What they came up is this, in short: Bright gets people to enter a resume into its site. A candidate — rather than searching for jobs, like on a typical job board — then gets a list of jobs for which they’re a fit, ranked using a “Bright score” on a 1-100 scale, developed by the Bright scientists. From there, the candidate can apply for a job. A recruiter can see who’s a fit, too, and can, for a price, unlock people.

Unlock: OK, here’s how that works. I see a job at Pfizer. I decide not to apply. The recruiter sees that I looked at the listing, am ranked a high fit on the Bright 1-100 scale, but just didn’t pull the trigger. As mentioned, for a fee, they can “unlock” me — contact me — rather than losing me because I bailed.

Bright, which raised $6 million from angel investors, has 20 employees, 15 of them engineers. “A deep, deep, deep, technology company” — one with with more of a technology background than HR/recruiting background, says CEO Steve Goodman.

Cloud Forming keep reading…

Somebody Get Gordon Ramsay to a Gym

by Jun 15, 2012, 8:07 am ET

Lucky for Shami Marangwanda she landed a recruiting job with Starbucks, because the irascible and profane Gordon Ramsay and his cohorts dashed her hopes of becoming a MasterChef. The Zimbabwe native had been laid off from her previous recruiting position when the opportunity came along to participate in the third season of Fox’ cooking show.

“I went in just having fun,” she told the Seattle Times. She made oxtail stew in a wine sauce made with sadza, a cooked corn meal that is a staple of traditional Zimbabwe diets. Alas, it fails to impress the judges and she was sent back to Seattle sans the apron that denotes a MasterChef semi-finalist.

Get Thee to a Gym

Boss been a monster lately? Then boost those endorphins. We mean the boss, though a little more exercise all around couldn’t hurt.

Turns out that abusive bosses can be tamed (though we doubt domesticated) by some time in the gym. There’s real science behind this. Three researchers experimented on 98 workers and their bosses and found “that increased levels of supervisor-reported stress are related to the increased experience of employee-rated abusive supervision.” Okay.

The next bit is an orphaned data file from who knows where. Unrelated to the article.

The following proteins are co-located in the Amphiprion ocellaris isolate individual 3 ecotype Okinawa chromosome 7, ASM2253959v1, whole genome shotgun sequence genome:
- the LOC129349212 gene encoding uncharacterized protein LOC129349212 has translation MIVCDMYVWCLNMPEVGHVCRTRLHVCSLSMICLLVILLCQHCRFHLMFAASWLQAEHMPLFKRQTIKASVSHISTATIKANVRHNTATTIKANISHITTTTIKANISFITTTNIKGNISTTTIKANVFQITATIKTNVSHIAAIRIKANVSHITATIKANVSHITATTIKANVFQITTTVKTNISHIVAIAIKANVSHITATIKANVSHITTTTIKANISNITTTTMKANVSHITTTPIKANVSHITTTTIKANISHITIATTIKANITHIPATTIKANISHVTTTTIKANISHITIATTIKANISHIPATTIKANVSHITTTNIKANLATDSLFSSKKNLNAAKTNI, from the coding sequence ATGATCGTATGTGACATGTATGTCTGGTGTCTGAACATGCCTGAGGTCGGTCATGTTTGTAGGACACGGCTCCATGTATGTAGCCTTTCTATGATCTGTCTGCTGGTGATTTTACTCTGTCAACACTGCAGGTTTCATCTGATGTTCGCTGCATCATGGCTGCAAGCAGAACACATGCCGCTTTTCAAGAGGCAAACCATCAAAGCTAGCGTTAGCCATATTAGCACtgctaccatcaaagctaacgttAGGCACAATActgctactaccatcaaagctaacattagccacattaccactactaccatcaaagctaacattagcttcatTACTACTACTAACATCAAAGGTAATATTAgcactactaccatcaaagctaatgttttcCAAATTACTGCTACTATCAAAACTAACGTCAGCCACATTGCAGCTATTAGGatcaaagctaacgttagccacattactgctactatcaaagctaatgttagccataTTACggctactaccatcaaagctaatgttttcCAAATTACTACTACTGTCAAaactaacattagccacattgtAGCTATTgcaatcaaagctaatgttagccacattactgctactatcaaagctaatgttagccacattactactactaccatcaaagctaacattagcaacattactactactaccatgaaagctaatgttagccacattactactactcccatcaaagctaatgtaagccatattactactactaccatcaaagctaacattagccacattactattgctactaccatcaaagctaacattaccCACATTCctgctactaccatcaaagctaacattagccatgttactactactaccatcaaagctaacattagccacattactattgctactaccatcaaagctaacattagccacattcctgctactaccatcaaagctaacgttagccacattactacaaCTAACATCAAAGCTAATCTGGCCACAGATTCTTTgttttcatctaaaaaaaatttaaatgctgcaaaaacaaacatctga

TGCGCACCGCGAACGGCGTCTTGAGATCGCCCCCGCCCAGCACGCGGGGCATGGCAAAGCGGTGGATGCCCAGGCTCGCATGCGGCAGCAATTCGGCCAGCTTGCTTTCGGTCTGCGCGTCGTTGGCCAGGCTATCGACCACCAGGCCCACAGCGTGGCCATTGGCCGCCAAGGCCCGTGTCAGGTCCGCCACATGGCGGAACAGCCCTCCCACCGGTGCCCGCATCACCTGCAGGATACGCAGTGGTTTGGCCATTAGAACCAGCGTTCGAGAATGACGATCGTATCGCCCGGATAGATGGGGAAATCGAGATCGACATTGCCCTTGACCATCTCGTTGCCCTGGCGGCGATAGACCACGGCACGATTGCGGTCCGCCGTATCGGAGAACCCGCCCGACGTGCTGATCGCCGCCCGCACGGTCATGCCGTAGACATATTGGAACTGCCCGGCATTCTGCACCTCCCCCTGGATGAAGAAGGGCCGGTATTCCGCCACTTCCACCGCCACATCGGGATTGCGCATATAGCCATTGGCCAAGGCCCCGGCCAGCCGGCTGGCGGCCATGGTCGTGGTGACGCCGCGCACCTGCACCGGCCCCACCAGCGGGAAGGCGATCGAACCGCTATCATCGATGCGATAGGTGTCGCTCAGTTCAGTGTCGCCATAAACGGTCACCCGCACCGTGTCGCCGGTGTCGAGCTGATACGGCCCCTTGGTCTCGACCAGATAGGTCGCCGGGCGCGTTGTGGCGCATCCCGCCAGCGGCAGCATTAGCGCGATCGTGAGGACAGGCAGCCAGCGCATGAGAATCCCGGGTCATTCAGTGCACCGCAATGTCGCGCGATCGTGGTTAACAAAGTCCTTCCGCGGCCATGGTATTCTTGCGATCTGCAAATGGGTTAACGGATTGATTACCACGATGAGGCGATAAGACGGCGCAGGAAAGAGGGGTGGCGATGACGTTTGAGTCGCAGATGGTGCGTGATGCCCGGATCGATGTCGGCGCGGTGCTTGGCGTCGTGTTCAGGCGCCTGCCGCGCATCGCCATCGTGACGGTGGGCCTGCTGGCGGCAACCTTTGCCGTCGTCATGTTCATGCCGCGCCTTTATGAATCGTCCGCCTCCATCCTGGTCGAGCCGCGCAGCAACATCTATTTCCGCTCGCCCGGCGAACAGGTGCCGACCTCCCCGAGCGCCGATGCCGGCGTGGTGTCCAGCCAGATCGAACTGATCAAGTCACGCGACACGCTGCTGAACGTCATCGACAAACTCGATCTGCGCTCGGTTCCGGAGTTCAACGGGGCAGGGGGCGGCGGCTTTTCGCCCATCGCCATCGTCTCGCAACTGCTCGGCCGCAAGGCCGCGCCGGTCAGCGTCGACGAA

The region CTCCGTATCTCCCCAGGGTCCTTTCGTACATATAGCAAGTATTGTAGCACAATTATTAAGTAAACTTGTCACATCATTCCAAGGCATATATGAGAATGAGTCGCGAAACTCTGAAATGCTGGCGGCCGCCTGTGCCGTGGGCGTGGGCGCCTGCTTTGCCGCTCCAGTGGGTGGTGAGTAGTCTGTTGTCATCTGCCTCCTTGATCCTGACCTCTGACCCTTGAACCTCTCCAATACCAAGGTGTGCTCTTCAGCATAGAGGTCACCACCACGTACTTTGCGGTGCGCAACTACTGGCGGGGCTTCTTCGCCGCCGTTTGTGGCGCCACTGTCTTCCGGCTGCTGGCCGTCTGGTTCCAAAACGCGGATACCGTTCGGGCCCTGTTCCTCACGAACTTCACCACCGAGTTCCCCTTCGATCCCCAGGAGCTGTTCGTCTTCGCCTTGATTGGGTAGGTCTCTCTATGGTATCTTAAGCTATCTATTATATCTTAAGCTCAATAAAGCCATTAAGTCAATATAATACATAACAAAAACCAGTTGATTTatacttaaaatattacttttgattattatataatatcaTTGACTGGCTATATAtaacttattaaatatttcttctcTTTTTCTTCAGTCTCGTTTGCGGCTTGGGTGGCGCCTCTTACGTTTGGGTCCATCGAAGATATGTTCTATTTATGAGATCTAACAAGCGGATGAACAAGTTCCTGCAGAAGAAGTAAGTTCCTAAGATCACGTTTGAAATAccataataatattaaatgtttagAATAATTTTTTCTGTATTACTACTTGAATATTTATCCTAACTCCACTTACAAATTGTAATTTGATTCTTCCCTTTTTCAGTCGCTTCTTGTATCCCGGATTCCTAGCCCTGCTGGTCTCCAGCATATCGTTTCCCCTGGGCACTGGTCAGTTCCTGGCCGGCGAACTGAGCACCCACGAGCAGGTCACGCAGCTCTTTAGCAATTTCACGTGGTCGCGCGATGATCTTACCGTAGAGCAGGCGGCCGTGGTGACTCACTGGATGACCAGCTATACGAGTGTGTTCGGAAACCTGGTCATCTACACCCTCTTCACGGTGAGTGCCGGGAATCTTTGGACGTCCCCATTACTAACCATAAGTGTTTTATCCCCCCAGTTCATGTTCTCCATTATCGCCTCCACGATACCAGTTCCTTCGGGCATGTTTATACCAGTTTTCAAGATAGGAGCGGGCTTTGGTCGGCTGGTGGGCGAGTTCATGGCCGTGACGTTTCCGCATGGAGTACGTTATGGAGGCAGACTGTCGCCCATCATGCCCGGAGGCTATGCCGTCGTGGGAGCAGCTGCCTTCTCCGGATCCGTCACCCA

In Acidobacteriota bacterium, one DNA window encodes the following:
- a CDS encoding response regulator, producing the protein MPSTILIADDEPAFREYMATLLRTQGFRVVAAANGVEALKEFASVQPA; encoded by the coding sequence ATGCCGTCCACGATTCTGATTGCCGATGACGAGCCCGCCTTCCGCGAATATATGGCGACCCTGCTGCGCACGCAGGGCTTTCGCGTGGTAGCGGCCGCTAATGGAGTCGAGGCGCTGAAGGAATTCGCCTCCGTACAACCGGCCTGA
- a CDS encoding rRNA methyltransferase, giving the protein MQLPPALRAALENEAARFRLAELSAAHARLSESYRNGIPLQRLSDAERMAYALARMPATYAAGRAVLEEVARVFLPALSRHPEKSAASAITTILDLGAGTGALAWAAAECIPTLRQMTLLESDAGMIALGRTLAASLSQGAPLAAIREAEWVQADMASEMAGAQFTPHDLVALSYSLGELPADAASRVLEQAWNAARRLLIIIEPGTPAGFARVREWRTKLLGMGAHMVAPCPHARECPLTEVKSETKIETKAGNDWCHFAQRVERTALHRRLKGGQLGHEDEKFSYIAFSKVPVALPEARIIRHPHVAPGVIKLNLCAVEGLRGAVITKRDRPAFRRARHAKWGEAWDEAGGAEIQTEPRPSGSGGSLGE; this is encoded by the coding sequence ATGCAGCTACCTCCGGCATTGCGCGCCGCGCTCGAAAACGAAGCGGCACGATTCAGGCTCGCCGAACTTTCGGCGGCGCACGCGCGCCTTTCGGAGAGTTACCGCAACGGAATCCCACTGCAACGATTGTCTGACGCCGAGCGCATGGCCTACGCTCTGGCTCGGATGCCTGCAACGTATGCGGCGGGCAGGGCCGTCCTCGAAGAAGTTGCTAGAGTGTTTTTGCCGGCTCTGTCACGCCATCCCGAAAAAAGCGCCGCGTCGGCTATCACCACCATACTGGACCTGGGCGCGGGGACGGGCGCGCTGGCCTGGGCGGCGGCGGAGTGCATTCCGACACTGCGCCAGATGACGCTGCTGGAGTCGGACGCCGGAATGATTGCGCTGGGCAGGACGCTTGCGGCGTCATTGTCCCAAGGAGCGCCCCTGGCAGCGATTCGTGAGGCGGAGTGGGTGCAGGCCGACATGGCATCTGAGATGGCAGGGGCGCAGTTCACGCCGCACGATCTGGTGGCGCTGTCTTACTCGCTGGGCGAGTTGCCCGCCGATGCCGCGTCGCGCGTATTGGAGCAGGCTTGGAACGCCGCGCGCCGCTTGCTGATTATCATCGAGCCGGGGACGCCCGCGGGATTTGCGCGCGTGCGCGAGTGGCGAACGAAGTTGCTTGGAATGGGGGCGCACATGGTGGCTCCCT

But here’s the biggie: “We also find that the relationship between supervisor stress and abusive behavior can be diminished when supervisors engage in moderate levels of physical exercise.”

So next October 16, instead of taking up a collection for a lunch, or cookies, or those soon-to-be-extinct party balloons, buy the boss a gym membership. keep reading…

Video, MBAs, Training New Hires, and Social Media in the Roundup

by Jun 8, 2012, 5:29 am ET

Video screening; the most-preferred employers for MBAs; training new hires; thoughts on the labor market; and screening with social media. And, of course, Wowzer. All in the roundup, below.

Bullhorn says recruiters post more jobs on LinkedIn through its freemium Reach service than any other social media site.

Just out, Bullhorn’s Social Recruiting in the U.S. report says 77 percent of the postings that go through Bullhorn Reach go to LinkedIn. Twitter gets 54 percent, with Facebook far down the posting popularity list. Only 25 percent of the jobs get posted there.

You can put your hands down. We know that adds up to more than 100; some ads (34 percent) get posted to two sites, while 21 percent get posted to all three sites. And 21 percent get posted to no social network. (You in the front row. How many get posted to only one site? Answer: 24 percent.)

The report is drawn from the more than 300,000 jobs posted by the 77,500 recruiters using Bullhorn Reach to manage their social media services and job postings. The report shows heavy usage of social media in the Northeast, which may have something to do with Boston being home to the recruitment technology company. But we admit to a bit of befuddlement over Mississippi and Alabama making Bullhorn’s top 10 social posters list.

Still, it’s kind of interesting to see that restaurant industry recruiters make the most use of social media for recruiting, Probably makes sense, considering the industry hires huge numbers of kids who are all (or mostly all, anyway) on Facebook and Twitter. But LinkedIn? Mining and security recruiters also made the top 10 Facebook user list, which, at least when it comes to security, make us worry a little.

Short Ribs keep reading…